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Research Papers

A Generalized Constraint Model for Two-Dimensional Beam Flexures: Nonlinear Load-Displacement Formulation

[+] Author and Article Information
Shorya Awtar1

Department of Mechanical Engineering, University of Michigan, 2350 Hayward Street, Ann Arbor, MI 48109awtar@umich.edu

Shiladitya Sen

Department of Mechanical Engineering, University of Michigan, 2350 Hayward Street, Ann Arbor, MI 48109shiladit@umich.edu

1

Corresponding author.

J. Mech. Des 132(8), 081008 (Aug 18, 2010) (11 pages) doi:10.1115/1.4002005 History: Received October 16, 2009; Revised May 16, 2010; Published August 18, 2010; Online August 18, 2010

To utilize beam flexures in constraint-based flexure mechanism design, it is important to develop qualitative and quantitative understanding of their constraint characteristics in terms of stiffness and error motions. This paper provides a highly generalized yet accurate closed-form parametric load-displacement model for two-dimensional beam flexures, taking into account the nonlinearities arising from load equilibrium applied in the deformed configuration. In particular, stiffness and error motions are parametrically quantified in terms of elastic, load-stiffening, kinematic, and elastokinematic effects. The proposed beam constraint model incorporates a wide range of loading conditions, boundary conditions, initial curvature, and beam shape. The accuracy and effectiveness of the proposed beam constraint model is verified by nonlinear finite elements analysis.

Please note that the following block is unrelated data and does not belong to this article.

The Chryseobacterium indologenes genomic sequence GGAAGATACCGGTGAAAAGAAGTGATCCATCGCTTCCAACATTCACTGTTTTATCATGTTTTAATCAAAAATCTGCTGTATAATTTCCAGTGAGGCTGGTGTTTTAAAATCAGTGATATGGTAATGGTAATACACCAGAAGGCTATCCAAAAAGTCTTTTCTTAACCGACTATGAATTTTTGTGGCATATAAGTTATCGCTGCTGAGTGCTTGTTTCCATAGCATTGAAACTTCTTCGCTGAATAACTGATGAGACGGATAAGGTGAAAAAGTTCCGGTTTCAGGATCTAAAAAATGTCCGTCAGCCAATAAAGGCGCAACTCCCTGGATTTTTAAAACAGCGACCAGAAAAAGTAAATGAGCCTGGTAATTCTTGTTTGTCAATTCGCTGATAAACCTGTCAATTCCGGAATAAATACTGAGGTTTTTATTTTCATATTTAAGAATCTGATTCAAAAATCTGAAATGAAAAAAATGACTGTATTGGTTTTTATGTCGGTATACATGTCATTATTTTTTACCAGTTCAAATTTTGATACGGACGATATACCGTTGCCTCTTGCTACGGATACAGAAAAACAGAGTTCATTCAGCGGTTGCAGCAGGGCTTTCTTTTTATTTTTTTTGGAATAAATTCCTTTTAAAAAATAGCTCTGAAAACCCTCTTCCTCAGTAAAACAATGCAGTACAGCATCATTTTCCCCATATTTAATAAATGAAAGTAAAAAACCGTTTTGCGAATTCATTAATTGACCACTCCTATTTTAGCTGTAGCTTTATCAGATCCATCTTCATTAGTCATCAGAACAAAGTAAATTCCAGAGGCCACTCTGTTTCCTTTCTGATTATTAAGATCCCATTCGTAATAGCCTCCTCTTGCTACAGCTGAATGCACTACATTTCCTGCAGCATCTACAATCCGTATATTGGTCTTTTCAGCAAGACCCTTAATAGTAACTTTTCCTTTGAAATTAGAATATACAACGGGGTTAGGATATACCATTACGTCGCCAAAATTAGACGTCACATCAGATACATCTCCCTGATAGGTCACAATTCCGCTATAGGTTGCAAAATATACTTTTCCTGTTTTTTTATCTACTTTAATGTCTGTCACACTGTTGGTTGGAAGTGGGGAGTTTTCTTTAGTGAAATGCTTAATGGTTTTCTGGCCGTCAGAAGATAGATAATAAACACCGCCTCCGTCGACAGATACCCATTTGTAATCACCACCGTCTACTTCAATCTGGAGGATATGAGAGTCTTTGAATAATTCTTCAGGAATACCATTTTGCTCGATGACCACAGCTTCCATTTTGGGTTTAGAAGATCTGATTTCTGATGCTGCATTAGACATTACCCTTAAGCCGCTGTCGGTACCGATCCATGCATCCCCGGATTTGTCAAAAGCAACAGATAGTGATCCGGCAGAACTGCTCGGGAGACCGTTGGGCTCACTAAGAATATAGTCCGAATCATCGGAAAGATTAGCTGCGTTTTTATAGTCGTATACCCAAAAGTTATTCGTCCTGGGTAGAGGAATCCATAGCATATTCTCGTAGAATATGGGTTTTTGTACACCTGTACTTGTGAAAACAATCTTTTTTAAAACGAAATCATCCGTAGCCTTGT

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Copyright © 2010 by American Society of Mechanical Engineers
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References

Figures

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Figure 1

Comparison of various constraint elements

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Figure 2

Simple beam flexure

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Figure 3

Initially slanted and curved beam

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Figure 4

DoF force (fy1) versus DoF displacement (uy1) for initially slanted or curved beams

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Figure 5

DoC displacement (ux1) versus DoF displacement (uy1) for initially slanted or curved beams

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Figure 6

DoC stiffness versus DoF displacement (uy1) for initially slanted or curved beams

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Figure 7

Straight beam with varying cross-section

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Figure 8

Variable cross-section beam

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Figure 9

Elastic stiffness coefficients: BCM versus FEA

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Figure 10

Load stiffening coefficients: BCM versus FEA

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Figure 11

Elastokinematic coefficients: BCM versus FEA

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